If he does indeed make it to Niger, he will join his brother Saadi in Niamey. Saadi fled to Niger last month, where the government has so far refused to extradite him if there was a possibility he would not get a fair trial or risked getting the death penalty. Saadi, who attempted to negotiate with the NTC in late August after its fighters swept through Tripoli, had a brief and undistinguished career with several Italian soccer clubs and also captained the Libyan national team, whose coach was once fired for not selecting him. He then proceeded to Hollywood where he tried his hand at financing films. On Sunday, his lawyer Nick Kaufman said in an email sent to Reuters that Saadi is “shocked and outraged by the vicious brutality” shown towards his father and brother Mutassim and said it showed no one connected to the former government would receive a fair trial in Libya. “The contradictory statements issued by the NTC excusing these barbaric executions and the grotesque abuse of the corpses make it clear that no person affiliated with the former regime will receive a fair trial in Libya, nor will they receive justice for crimes committed against them.”
Like Saadi, his brother Saif al-Arab, who was killed in a Nato bombing raid on Tripoli, had a colourful reputation in Europe. He studied engineering in Germany and was reported to have been involved in a fight at a Munich nightclub with a bouncer who tried to throw out his female companion after she began to undress on the dance floor. He was also said to have enlisted the services of a Bosnian hitman to avenge the slight by the bouncer, but escaped being charged.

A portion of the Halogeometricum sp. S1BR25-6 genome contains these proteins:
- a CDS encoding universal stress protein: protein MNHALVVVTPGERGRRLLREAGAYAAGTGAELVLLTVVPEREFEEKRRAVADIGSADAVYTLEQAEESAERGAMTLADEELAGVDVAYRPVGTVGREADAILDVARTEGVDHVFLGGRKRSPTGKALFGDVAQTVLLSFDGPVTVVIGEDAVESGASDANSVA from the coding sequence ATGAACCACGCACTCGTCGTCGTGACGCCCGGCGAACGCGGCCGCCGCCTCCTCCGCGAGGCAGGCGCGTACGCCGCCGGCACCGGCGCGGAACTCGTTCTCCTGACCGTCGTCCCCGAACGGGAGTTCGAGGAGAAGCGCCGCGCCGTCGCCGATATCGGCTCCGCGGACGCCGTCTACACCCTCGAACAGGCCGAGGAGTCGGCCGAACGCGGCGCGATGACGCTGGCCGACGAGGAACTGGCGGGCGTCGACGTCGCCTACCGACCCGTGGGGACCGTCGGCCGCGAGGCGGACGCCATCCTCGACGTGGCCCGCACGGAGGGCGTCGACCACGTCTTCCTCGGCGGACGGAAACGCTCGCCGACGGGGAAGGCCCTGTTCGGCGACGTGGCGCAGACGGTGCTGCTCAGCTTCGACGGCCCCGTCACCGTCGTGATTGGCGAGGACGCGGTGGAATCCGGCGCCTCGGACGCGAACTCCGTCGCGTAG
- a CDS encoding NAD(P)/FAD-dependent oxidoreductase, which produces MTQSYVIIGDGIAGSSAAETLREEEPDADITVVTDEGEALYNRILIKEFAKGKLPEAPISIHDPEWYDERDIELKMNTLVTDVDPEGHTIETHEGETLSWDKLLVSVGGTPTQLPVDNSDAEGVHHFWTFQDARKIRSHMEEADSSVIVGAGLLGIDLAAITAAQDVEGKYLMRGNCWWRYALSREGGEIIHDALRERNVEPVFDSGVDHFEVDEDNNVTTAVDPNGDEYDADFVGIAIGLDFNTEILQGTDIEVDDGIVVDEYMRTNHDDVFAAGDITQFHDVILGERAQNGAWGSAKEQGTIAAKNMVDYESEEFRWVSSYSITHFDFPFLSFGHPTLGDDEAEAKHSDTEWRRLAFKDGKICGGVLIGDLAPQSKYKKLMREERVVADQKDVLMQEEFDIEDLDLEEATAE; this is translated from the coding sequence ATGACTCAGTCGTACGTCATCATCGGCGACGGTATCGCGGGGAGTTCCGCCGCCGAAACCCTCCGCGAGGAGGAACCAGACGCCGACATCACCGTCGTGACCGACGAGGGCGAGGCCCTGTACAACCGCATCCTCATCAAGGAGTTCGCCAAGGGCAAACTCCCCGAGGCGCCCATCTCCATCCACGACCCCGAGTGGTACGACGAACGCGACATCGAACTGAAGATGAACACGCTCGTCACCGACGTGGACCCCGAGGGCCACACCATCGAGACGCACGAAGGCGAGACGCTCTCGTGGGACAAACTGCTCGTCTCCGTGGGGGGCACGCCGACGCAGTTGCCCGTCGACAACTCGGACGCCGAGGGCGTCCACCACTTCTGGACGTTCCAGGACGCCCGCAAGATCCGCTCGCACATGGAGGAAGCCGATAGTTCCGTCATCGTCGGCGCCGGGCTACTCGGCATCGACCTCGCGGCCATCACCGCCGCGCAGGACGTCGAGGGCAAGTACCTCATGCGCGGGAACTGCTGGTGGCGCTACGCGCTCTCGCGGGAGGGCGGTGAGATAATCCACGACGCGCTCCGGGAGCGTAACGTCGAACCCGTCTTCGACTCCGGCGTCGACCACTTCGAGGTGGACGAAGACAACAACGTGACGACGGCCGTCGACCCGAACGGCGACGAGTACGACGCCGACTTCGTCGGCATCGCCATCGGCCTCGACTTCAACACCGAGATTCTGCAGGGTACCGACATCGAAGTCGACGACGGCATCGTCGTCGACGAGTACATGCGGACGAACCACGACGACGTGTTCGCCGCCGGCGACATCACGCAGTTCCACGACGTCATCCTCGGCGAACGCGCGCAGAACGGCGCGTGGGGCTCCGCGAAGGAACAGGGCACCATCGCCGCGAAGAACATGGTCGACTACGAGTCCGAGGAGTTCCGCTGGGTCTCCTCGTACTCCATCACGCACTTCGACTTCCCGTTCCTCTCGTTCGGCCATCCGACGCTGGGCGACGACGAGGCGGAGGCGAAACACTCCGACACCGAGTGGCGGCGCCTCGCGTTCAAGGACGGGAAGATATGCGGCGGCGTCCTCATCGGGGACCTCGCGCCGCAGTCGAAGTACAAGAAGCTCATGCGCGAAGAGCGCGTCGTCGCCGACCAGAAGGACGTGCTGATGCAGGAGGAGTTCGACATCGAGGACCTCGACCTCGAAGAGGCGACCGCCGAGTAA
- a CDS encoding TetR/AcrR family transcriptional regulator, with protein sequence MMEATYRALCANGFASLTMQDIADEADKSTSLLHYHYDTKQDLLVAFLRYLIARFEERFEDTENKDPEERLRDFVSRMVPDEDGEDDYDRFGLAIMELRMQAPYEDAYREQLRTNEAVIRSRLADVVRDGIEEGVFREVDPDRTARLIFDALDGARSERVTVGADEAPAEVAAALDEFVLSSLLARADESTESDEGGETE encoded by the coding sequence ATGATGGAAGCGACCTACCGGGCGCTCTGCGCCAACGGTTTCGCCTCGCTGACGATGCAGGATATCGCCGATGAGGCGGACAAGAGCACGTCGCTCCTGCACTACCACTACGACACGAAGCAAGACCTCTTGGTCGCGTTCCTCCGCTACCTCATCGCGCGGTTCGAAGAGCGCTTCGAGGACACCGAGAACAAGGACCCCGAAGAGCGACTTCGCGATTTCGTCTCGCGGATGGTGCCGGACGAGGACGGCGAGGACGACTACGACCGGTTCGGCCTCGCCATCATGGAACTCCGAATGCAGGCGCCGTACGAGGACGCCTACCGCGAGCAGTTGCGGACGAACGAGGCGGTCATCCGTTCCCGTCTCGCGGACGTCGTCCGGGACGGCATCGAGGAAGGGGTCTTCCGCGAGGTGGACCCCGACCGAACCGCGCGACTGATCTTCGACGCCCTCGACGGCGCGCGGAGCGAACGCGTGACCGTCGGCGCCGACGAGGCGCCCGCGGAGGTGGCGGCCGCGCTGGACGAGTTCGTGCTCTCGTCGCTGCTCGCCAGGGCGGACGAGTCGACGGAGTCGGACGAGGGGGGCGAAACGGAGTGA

Another of Gaddafi’s sons, Khamis, has also been a victim of the war. Khamis played a leading role in Gaddafi’s effort to crush the revolt as commander of the 32nd Brigade, one of Libya’s best equipped units. As a boy he was wounded in a 1986 US bombing of Tripoli; he was reported killed at least three times during this year’s conflict. However, a Syrian-based television station that had been in communication with Gaddafi, confirmed that Khamis had died in fighting southeast of Tripoli on 29 August.
As the fog of war continues to cloak Libya, uncertainty continues to reign. It is unclear whether the remnants of the pro-Gaddafi army will continue fighting without the Colonel, and whether his surviving sons have enough support to become leaders of an insurgency, should it emerge. For now, however, the charmed lives they once led have met an abrupt end. DM
Main photo: Combination picture of Muammar Gaddafi’s sons Saadi (L) and Saif al-Islam. Reuters.
Some firing squads are all issued with blank cartridges with the exception of one person. This helps alleviate personal responsibility for the execution squad.